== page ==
Testing for flow in the north polar layered deposits of Mars using radar stratigraphy and a simple 3D ice-flow model

The water-ice-rich north polar layered deposits (NPLD) of Mars play a key role in the Martian climate through an active exchange of water vapor with the atmosphere. Conditions are not currently amenable for flow of the NPLD; however, gross morphological evidence for past flow suggests the possibility of a warmer climate in the past. Here we present the first comparison of internal stratigraphy predicted by a flow model with that observed by an orbital radar sounder. We have analyzed radar data from Gemina Lingula, the southernmost tongue of the NPLD, acquired by the Shallow Radar on board NASA’s Mars Reconnaissance Orbiter. The data shows extensive internal reflections and several radar reflectors were mapped to create gridded surfaces of this part of the NPLD. All the mapped radar reflectors were smooth with no sudden dips towards the surface or the bedrock. The internal radar reflectors were then compared with modeled isochrones in two different areas of Gemina Lingula under the assumption of flow occurring. Results indicate that flow of ice is unlikely to have occurred between the main dome and Gemina Lingula. Furthermore, we found no evidence for the existence of a prior ablation zone in Gemina Lingula as predicted in another study.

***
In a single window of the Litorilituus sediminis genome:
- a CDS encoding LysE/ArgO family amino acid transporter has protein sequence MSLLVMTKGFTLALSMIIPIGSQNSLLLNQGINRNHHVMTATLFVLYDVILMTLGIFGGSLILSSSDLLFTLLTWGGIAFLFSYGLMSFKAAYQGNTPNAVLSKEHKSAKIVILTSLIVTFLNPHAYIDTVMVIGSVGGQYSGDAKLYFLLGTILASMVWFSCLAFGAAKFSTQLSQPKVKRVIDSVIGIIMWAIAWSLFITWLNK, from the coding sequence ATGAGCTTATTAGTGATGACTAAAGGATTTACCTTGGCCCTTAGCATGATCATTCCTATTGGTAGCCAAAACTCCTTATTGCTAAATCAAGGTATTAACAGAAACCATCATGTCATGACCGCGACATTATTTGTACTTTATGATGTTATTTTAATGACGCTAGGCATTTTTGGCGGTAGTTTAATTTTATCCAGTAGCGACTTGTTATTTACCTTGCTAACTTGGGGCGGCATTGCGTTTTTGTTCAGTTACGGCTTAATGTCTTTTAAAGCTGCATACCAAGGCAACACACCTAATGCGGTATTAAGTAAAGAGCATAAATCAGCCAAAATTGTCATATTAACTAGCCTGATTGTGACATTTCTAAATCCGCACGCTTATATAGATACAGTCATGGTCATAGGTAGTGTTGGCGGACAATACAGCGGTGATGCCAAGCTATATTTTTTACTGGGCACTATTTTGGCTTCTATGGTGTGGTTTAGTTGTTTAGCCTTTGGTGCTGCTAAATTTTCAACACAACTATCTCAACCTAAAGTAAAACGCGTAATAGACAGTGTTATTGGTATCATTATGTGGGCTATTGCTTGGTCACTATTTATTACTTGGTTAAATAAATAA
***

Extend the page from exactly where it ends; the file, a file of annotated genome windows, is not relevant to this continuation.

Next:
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Authors: Karlsson, N.B., Holt, J.W., Hindmarsh, R.C.A. ORCIDORCID record for R.C.A. Hindmarsh

On this site: Richard Hindmarsh, Richard Hindmarsh
1 January, 2011
Geophysical Research Letters / 38
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